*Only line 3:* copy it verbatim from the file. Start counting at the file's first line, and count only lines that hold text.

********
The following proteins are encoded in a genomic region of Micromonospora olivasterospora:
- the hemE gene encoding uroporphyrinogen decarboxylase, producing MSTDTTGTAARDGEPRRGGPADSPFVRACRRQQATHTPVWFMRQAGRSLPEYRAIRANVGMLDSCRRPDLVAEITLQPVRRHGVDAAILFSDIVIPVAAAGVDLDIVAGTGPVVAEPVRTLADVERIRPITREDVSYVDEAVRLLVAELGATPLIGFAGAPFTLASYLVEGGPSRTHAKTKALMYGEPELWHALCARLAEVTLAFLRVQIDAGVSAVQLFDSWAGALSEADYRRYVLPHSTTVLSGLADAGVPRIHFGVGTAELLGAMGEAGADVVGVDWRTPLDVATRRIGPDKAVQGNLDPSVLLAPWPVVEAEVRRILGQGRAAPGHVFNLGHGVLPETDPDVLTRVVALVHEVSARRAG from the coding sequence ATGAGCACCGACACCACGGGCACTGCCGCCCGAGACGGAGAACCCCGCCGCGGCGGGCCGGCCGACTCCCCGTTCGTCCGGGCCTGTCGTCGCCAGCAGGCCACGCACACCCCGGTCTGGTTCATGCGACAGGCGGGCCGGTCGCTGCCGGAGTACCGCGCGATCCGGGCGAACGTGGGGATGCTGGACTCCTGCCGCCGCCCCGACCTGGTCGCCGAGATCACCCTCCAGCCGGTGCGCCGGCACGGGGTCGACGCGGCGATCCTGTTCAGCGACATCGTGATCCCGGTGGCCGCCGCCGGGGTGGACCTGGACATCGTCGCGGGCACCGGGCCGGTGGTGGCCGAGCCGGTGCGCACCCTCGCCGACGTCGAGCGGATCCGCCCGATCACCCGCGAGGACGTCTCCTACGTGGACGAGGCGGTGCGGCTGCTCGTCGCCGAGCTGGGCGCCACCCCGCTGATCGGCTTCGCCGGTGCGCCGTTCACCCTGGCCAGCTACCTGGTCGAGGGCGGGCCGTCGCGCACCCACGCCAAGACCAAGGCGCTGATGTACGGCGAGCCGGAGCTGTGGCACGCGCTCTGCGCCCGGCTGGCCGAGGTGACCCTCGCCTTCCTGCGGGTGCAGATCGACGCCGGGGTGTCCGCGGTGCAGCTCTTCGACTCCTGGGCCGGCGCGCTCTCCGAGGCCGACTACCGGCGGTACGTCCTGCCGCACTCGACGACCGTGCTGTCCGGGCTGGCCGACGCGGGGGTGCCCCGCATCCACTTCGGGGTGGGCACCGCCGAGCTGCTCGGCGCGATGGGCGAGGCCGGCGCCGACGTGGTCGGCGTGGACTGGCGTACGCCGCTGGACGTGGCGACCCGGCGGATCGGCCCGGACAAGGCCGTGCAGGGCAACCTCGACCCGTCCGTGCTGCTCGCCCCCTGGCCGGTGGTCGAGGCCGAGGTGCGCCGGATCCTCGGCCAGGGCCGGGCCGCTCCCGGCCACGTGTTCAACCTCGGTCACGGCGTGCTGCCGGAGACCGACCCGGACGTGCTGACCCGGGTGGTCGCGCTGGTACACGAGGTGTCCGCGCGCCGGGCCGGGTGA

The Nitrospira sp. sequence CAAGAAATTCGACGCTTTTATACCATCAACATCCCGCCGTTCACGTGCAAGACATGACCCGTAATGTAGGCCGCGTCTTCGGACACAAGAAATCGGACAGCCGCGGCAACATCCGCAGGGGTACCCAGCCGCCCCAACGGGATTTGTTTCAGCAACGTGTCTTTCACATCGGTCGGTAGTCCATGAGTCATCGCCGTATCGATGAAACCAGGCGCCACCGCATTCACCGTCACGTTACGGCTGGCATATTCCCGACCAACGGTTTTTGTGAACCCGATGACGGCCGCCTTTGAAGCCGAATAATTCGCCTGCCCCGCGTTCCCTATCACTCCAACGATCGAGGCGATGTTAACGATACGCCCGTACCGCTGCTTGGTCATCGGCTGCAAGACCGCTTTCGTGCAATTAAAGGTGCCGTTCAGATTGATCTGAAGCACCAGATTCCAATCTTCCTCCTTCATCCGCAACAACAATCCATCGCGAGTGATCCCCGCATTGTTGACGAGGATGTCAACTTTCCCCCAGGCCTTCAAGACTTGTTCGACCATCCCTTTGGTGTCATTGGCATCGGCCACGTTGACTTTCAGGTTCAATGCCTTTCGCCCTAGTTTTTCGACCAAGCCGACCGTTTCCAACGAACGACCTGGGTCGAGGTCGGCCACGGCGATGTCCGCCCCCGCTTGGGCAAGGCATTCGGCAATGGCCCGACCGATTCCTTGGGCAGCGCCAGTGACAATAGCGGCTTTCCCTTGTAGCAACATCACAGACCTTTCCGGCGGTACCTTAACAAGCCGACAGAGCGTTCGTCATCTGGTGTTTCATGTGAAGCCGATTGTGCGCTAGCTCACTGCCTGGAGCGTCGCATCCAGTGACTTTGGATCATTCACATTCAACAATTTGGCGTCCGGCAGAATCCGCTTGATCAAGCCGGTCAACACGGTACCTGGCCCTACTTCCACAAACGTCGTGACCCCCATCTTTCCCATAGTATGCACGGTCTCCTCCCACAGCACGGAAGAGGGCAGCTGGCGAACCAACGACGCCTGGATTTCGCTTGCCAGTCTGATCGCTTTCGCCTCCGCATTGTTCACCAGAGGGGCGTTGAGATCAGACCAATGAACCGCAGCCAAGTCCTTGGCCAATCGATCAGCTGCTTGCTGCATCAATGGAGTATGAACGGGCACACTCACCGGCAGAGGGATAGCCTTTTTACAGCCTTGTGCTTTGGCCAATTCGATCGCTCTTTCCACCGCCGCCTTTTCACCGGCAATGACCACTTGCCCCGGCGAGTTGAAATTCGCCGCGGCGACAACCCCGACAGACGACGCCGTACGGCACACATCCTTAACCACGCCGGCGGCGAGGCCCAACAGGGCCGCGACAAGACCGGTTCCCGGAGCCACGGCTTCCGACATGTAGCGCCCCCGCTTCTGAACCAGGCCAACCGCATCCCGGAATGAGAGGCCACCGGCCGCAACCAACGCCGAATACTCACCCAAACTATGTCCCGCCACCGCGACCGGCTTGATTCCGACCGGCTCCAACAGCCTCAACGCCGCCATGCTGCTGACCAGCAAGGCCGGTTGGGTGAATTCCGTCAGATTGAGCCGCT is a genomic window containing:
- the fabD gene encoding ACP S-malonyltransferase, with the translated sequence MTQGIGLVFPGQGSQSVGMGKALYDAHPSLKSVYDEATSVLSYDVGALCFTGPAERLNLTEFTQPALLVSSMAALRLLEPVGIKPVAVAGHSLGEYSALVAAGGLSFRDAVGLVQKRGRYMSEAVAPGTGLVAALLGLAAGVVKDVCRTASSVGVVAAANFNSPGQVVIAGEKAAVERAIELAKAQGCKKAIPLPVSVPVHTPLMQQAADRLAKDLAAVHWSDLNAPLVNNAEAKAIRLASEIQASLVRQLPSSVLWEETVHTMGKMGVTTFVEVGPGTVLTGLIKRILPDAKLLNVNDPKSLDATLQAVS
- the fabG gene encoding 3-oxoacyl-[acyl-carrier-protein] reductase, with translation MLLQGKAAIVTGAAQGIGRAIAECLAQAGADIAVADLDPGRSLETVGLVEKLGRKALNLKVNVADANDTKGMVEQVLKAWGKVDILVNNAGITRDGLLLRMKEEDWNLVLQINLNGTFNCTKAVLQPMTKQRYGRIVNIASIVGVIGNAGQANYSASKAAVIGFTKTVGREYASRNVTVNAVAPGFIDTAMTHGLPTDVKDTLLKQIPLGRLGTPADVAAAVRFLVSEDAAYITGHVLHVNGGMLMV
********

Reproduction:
The Nitrospira sp. sequence CAAGAAATTCGACGCTTTTATACCATCAACATCCCGCCGTTCACGTGCAAGACATGACCCGTAATGTAGGCCGCGTCTTCGGACACAAGAAATCGGACAGCCGCGGCAACATCCGCAGGGGTACCCAGCCGCCCCAACGGGATTTGTTTCAGCAACGTGTCTTTCACATCGGTCGGTAGTCCATGAGTCATCGCCGTATCGATGAAACCAGGCGCCACCGCATTCACCGTCACGTTACGGCTGGCATATTCCCGACCAACGGTTTTTGTGAACCCGATGACGGCCGCCTTTGAAGCCGAATAATTCGCCTGCCCCGCGTTCCCTATCACTCCAACGATCGAGGCGATGTTAACGATACGCCCGTACCGCTGCTTGGTCATCGGCTGCAAGACCGCTTTCGTGCAATTAAAGGTGCCGTTCAGATTGATCTGAAGCACCAGATTCCAATCTTCCTCCTTCATCCGCAACAACAATCCATCGCGAGTGATCCCCGCATTGTTGACGAGGATGTCAACTTTCCCCCAGGCCTTCAAGACTTGTTCGACCATCCCTTTGGTGTCATTGGCATCGGCCACGTTGACTTTCAGGTTCAATGCCTTTCGCCCTAGTTTTTCGACCAAGCCGACCGTTTCCAACGAACGACCTGGGTCGAGGTCGGCCACGGCGATGTCCGCCCCCGCTTGGGCAAGGCATTCGGCAATGGCCCGACCGATTCCTTGGGCAGCGCCAGTGACAATAGCGGCTTTCCCTTGTAGCAACATCACAGACCTTTCCGGCGGTACCTTAACAAGCCGACAGAGCGTTCGTCATCTGGTGTTTCATGTGAAGCCGATTGTGCGCTAGCTCACTGCCTGGAGCGTCGCATCCAGTGACTTTGGATCATTCACATTCAACAATTTGGCGTCCGGCAGAATCCGCTTGATCAAGCCGGTCAACACGGTACCTGGCCCTACTTCCACAAACGTCGTGACCCCCATCTTTCCCATAGTATGCACGGTCTCCTCCCACAGCACGGAAGAGGGCAGCTGGCGAACCAACGACGCCTGGATTTCGCTTGCCAGTCTGATCGCTTTCGCCTCCGCATTGTTCACCAGAGGGGCGTTGAGATCAGACCAATGAACCGCAGCCAAGTCCTTGGCCAATCGATCAGCTGCTTGCTGCATCAATGGAGTATGAACGGGCACACTCACCGGCAGAGGGATAGCCTTTTTACAGCCTTGTGCTTTGGCCAATTCGATCGCTCTTTCCACCGCCGCCTTTTCACCGGCAATGACCACTTGCCCCGGCGAGTTGAAATTCGCCGCGGCGACAACCCCGACAGACGACGCCGTACGGCACACATCCTTAACCACGCCGGCGGCGAGGCCCAACAGGGCCGCGACAAGACCGGTTCCCGGAGCCACGGCTTCCGACATGTAGCGCCCCCGCTTCTGAACCAGGCCAACCGCATCCCGGAATGAGAGGCCACCGGCCGCAACCAACGCCGAATACTCACCCAAACTATGTCCCGCCACCGCGACCGGCTTGATTCCGACCGGCTCCAACAGCCTCAACGCCGCCATGCTGCTGACCAGCAAGGCCGGTTGGGTGAATTCCGTCAGATTGAGCCGCT is a genomic window containing: